Kantian Dinner Party Hopes to Bring Civility Back to Debates
If you watched this election season's first presidential debate, or any of the debates over the course of the campaign season, you may agree these events do not represent the ideal of measured, respectful political discourse. This election cycle is not unique in the direction that political debate has taken. But a Milwaukee initiative is trying to change the tone, one dinner party at a time.
The Kantian Dinner Party Initiative is a set of six events in the coming weeks which seek to bring people of diverse opinions together under the guidelines first assembled by philosopher Immanuel Kant. Ryan Hanley is the organizer, as well as the Mellon Distinguished Professor of Political Science at Marquette University.
Around five pages of Kant's book, Anthropology from a Pragmatic View, are dedicated to his list of dinner party rules. Hanley says they range from the funny and unusual, to rules that are pretty logical. "They're all set up to... create a space where people can have a sustained and engaged conversation," he says.
Kant stipulates that parties should be limited to nine people (and no fewer than three), to avoid side conversations. There should be no background music, and there should be a code of secrecy, so no one discusses the conversations with anyone outside of the dinner party. Kant also describes the arc of a proper dinner conversation.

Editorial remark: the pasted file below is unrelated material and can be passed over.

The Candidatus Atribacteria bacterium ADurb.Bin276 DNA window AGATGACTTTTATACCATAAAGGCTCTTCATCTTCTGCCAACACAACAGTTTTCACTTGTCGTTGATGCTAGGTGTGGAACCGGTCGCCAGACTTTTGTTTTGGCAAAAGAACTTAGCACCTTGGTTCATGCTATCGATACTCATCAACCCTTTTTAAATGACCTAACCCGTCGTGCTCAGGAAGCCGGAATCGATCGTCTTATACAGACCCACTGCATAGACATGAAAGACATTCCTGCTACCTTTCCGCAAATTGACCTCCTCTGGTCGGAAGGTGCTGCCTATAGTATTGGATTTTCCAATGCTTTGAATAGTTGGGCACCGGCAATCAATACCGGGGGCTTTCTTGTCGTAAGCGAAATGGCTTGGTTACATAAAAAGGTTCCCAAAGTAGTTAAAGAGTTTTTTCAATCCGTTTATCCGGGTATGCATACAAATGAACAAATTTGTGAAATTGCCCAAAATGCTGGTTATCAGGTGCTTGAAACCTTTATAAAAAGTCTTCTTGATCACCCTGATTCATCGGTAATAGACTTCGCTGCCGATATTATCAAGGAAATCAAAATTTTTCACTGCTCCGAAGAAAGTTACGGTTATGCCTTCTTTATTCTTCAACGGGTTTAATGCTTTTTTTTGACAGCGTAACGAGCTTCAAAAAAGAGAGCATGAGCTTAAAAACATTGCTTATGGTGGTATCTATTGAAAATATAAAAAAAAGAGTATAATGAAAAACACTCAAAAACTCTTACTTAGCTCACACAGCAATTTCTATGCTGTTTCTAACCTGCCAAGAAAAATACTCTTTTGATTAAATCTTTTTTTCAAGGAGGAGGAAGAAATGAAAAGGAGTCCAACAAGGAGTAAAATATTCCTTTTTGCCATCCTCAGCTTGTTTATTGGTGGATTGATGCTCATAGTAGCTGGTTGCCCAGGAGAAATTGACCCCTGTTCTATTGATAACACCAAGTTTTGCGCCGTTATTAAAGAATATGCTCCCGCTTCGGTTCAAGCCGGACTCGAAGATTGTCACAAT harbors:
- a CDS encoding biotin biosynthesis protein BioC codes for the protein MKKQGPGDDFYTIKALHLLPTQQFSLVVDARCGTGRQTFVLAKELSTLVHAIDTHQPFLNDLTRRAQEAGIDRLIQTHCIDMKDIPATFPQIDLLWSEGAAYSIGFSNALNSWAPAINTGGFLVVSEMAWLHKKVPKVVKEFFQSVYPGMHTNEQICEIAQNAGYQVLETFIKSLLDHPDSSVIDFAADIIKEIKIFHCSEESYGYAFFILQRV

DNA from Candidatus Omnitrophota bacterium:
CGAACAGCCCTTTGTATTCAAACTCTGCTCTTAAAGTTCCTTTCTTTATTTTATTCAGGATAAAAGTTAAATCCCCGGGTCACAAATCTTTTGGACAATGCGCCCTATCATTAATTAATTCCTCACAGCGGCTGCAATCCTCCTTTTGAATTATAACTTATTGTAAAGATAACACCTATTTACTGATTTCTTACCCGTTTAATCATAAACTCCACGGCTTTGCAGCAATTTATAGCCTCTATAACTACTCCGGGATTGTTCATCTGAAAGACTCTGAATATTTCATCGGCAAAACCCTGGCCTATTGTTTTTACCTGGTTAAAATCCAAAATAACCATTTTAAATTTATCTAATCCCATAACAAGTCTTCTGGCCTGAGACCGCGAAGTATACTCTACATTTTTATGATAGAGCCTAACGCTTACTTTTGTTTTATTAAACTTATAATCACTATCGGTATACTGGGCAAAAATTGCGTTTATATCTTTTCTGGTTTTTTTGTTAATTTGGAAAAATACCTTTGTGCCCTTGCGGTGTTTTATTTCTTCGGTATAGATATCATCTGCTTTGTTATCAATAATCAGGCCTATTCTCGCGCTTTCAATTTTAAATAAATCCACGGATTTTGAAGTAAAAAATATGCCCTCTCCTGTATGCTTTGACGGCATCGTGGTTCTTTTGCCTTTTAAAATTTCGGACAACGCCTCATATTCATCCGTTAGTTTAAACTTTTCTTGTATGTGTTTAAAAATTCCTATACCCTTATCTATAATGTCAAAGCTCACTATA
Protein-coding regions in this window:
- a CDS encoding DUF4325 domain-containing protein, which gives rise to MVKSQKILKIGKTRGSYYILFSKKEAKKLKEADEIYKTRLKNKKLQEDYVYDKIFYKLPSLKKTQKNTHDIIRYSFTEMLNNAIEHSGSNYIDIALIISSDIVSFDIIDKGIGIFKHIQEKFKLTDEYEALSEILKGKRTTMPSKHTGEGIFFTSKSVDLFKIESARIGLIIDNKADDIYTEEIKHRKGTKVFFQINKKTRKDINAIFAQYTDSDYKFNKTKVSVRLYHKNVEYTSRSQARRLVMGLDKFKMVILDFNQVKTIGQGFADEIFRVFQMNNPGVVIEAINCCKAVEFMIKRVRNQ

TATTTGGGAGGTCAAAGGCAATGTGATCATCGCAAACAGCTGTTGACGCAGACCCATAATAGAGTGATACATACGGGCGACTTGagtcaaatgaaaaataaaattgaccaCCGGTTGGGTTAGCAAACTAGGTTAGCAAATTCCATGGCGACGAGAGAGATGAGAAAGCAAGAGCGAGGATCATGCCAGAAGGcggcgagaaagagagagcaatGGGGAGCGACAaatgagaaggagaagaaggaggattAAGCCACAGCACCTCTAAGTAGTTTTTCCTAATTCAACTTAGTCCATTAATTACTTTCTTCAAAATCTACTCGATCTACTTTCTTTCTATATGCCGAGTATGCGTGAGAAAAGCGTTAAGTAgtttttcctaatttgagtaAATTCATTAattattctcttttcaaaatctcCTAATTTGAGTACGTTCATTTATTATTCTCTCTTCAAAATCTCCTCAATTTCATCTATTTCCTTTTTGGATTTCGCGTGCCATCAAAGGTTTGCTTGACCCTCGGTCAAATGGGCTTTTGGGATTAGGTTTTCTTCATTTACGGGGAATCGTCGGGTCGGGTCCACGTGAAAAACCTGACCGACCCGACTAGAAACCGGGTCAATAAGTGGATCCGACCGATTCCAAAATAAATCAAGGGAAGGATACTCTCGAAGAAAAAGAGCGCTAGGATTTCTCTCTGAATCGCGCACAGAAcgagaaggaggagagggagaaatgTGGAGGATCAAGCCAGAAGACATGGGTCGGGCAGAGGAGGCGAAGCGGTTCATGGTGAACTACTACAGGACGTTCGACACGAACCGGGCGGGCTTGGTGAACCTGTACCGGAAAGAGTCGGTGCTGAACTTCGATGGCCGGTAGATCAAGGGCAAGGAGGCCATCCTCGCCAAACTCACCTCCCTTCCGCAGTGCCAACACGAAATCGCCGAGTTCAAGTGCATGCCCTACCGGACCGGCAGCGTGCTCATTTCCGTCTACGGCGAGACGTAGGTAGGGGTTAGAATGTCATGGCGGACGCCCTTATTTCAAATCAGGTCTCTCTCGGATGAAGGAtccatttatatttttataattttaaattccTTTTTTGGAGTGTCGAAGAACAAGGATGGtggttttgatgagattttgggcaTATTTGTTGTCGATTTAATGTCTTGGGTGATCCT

"He tells us that there's three stages beginning with "narration" or news of the day. Then proceeding to... argumentation, perhaps we would say, but sort of reasoned discussion and debate. And then ending with jesting, and light-hearted plays of wit," says Hanley.
In the end, Hanley hopes that participants will hear each other - and feel as though they've been heard, which isn't always the case. "Especially when we have strong opinions," he says, "and we really have the convictions that we're right - it's difficult to listen. It's difficult to be silent. It's difficult to wait our turn.
"And it's really difficult - not just to rebut an opinion, but to listen to someone's argument and to work through it systematically."
The first dinner party will be October 11, and the deadline to apply to attend one of the events is Monday, October 3.